As many Saudi Arabians join Muslims across the world to observe the holy month of Ramadan, the Kingdom’s main cities have come alive, recapturing the country’s traditional spirit through a series of public events, shows in museums, and even art exhibitions.
Traditionally, Ramadan has always been a time of religious activities and cultural and entertainment events, and now Saudi Arabia’s Vision 2030 has given new impetus to those activities with both the public and private sectors coming up with fresh ideas related to arts and culture to mark the holy month.
In Riyadh, a month-long event entitled “Seven Moons” is delighting the general public with its rich content and creativity. The event, which took three weeks to bring to life, turning a deserted land in the north of the Saudi capital city into a colorful story, was inspired by the significance of the sight of the Ramadan crescent. “Seven Moons” perfectly blends Islamic history, values, cultural concepts, and entertainment.
Speaking to Arab News, Rayan Rammal, creative director at RTime Creative, explained that the event “is specifically tailored for the holy month of Ramadan; the event is a journey into four main Islamic eras, each represented in a dome. Each dome serves its guests with the cultural environment and cuisine that relates to the period it is representing.”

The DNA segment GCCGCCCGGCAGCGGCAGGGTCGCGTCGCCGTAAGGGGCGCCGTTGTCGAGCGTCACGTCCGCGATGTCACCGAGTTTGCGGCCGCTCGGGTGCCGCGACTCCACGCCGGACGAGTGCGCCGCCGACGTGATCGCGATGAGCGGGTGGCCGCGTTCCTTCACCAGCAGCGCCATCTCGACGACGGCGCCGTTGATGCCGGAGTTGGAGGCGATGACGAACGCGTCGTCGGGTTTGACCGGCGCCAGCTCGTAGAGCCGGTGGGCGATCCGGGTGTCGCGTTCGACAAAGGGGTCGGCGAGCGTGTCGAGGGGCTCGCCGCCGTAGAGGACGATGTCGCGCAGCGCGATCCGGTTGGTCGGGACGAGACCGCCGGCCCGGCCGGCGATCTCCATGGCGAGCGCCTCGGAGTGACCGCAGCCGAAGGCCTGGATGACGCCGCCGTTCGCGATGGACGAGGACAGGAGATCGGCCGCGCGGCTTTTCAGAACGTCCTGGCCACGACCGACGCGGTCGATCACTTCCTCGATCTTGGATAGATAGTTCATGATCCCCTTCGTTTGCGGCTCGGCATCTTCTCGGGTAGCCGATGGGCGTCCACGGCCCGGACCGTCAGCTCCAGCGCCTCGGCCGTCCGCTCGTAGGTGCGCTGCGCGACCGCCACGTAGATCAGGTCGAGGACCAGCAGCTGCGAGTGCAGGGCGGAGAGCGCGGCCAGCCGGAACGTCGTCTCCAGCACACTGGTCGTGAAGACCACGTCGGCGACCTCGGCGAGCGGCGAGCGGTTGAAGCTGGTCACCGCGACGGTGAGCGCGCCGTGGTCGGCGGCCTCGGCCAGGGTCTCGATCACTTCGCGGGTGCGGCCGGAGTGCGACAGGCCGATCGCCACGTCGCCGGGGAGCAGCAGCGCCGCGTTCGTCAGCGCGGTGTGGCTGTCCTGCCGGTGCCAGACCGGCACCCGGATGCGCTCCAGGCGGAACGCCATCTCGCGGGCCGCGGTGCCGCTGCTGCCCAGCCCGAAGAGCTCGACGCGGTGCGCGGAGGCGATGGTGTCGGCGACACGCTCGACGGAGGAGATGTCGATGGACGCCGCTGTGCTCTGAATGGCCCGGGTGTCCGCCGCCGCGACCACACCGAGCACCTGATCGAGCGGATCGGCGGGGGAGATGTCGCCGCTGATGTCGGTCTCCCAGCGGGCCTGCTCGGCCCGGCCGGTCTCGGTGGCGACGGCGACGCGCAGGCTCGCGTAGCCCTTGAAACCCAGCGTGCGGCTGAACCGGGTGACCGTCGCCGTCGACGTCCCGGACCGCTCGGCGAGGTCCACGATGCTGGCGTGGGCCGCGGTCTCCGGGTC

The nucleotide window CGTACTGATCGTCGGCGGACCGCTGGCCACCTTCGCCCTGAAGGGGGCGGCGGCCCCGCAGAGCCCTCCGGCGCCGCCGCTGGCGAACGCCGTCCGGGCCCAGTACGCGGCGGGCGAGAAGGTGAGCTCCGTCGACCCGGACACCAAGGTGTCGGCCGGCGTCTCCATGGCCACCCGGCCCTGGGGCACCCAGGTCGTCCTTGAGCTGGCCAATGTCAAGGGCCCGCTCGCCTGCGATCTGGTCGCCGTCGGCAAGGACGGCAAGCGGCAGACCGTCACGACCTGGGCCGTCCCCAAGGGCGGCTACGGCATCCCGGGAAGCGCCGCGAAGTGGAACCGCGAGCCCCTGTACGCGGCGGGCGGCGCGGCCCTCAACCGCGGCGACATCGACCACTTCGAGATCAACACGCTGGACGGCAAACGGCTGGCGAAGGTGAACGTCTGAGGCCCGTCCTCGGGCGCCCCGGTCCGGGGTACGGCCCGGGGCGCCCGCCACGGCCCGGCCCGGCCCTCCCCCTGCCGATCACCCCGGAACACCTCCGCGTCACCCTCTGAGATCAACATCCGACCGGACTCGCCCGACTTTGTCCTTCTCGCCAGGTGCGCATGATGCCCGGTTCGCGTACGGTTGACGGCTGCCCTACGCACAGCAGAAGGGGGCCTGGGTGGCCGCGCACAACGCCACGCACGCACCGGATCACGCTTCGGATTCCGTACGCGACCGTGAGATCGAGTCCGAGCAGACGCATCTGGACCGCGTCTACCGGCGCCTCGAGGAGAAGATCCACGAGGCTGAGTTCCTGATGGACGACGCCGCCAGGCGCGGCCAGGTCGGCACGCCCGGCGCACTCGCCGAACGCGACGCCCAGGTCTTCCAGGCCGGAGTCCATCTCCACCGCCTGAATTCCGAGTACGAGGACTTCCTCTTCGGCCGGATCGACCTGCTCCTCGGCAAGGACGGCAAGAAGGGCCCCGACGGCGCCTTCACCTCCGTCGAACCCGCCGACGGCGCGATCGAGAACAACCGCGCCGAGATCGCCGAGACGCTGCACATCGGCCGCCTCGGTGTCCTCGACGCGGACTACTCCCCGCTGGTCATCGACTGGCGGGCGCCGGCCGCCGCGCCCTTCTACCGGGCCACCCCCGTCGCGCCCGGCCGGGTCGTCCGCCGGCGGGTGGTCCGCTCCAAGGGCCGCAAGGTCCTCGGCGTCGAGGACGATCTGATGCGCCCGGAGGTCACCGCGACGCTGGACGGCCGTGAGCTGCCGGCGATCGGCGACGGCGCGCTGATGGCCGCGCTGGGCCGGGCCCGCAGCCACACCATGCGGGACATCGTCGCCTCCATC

In Jeddah, residents can attend an exhibition of lights by the renowned Athr gallery at the Serafi Mega Mall, from now until August 3l. The show titled “Through the spectrum” showcases the artworks of six international artists including two Saudis, Ahmad Matir and Nasser Al-Salem. Each installation on display treats light in a unique way allowing the viewer to immerse into the light through variable formations and positioning.
Jeddawis also got to enjoy a three-day event titled “Ramadan Night,” which was held at the square around the Abdul Raouf Khalil Museum. According to the news site, the event helped recapture traditional Saudi Ramadan nights and included a bazaar, traditional foods, the call of mesaharati and Saqqa, and Hijazi folk songs.
Mohamed Said, head of the organizers of the event, told Arab News that the “aim of the event was to portray the Saudi heritage and how our ancestors used to live and it also brought back stories of the past.”